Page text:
The hon. Member for Hemel Hempstead referred to insurance. This is another matter in which we are not following the recommendation of the Phelps Brown Report. We found that it has not been possible to implement the recommendation of the Phelps Brown Committee to lay employer's liability vicariously on a main contractor in respect of all those working under subcontract to him. This was intended to deal with the case where the employees of several sub-contractors are working on a site and one of them causes an accident.
Unless it can be established which of the men is responsible, it might prove impossible to obtain damages. If the recommendation on vicarious liability were adopted, liability for damages would fall vicariously on the main contractor for whom all the sub-contractors were working as though he were the employer of the sub-contractors and their men. This would apply whether the person who suffered the accident was employed on the site or was a member of the public.
I am advised that vicarious liability in this form is a new legal and insurance concept. Its implications go beyond the construction industry, and detailed study will be required. Some basic problems still need to be resolved; for example, it often happens that there is more than one main contractor working on a site. Indeed, on many jobs which are done in phases there are often a number of main contractors on the site. I am advised that this is a difficulty which we have not yet been able to overcome.
My hon. Friend the Member for Liverpool, Walton asked me to refer to the insurance qualification. While the insurance qualification required for legislation will not completely solve the problems of liability, I think that it will go a long way towards curing some of the deficiencies of insurance in the construction industry. Every contractor who wishes to register—this means virtually all contractors—will be required to take out employer's and third-party liability insurance, and the third-party insurance will also cover the acts of self-employed men who may be working for him. Thus, where self-employed men are working on a site for a sub-contractor, he will be obliged to take out such insurance as to ensure that the actions of those self-employed men are covered by his insurance.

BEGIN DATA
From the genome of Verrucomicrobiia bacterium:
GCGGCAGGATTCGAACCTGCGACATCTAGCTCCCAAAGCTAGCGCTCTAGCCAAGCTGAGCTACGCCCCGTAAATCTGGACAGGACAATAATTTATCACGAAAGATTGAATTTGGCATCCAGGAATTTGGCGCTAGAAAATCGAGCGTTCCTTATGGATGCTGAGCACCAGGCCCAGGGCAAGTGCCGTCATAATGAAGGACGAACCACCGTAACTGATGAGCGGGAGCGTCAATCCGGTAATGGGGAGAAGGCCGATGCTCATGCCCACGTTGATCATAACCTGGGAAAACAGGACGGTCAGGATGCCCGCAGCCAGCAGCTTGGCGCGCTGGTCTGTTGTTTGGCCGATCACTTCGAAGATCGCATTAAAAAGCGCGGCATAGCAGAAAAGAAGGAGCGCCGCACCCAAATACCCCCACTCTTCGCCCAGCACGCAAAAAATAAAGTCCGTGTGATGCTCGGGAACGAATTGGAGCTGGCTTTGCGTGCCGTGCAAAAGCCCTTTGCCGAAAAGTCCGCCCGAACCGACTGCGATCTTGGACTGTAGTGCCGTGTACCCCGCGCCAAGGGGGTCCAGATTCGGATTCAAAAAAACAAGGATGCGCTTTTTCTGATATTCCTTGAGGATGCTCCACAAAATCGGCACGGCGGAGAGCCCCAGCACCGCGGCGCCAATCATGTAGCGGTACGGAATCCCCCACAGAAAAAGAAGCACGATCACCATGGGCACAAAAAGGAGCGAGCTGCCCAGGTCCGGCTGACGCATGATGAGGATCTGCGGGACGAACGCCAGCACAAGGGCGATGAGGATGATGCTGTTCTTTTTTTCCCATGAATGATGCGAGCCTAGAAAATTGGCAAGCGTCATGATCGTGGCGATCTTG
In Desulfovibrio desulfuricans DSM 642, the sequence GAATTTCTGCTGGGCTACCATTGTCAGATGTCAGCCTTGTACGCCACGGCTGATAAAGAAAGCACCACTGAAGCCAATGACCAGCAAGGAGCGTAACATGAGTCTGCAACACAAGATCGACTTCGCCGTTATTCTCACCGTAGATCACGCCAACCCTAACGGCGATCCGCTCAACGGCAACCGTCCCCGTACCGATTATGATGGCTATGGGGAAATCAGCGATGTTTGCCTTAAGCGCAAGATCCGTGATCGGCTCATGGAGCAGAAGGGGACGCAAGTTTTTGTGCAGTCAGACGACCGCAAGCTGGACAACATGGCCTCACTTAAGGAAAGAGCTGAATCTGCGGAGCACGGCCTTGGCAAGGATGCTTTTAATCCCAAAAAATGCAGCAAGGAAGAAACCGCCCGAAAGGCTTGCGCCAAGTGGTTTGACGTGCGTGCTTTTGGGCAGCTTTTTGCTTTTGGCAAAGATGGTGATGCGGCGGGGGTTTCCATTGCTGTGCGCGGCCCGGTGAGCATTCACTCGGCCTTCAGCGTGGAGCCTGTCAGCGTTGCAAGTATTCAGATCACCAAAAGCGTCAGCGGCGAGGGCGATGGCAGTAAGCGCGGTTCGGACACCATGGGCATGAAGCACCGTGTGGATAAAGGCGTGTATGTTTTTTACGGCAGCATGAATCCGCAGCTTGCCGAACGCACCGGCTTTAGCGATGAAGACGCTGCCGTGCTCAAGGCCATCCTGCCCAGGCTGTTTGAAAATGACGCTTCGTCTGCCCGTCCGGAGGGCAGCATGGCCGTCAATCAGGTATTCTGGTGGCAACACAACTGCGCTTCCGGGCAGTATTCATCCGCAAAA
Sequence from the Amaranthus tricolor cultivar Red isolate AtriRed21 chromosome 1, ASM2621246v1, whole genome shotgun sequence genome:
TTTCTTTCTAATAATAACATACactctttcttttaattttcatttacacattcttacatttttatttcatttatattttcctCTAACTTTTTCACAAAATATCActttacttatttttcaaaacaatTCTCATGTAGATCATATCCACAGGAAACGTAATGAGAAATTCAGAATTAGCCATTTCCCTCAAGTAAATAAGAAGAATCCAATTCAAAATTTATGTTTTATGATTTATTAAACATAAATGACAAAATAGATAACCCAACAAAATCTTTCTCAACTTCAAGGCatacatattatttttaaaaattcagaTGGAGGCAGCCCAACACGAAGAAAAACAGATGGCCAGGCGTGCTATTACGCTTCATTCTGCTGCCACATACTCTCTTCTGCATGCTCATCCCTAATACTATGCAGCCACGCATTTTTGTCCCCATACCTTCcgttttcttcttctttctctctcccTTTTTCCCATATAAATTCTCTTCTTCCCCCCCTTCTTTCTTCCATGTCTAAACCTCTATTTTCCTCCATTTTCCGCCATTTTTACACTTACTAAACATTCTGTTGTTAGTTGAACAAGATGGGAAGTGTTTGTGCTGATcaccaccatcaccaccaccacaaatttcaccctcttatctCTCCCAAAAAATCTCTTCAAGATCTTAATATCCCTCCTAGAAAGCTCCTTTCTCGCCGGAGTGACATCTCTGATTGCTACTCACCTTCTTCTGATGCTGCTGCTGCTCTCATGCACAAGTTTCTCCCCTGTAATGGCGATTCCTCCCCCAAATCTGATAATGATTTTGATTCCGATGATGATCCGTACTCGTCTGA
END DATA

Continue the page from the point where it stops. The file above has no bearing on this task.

Although the recommendation on vicarious liability is important, I do not think that it is crucial to the success of a scheme designed to deal with the abuses of labour-only sub-contracting by the self-employed. In the circumstances, it has been thought better to go ahead on the present basis rather than delay the introduction of the Bill, and leave the further implications of the vicarious liability proposals to be considered separately by the Departments of State which are involved.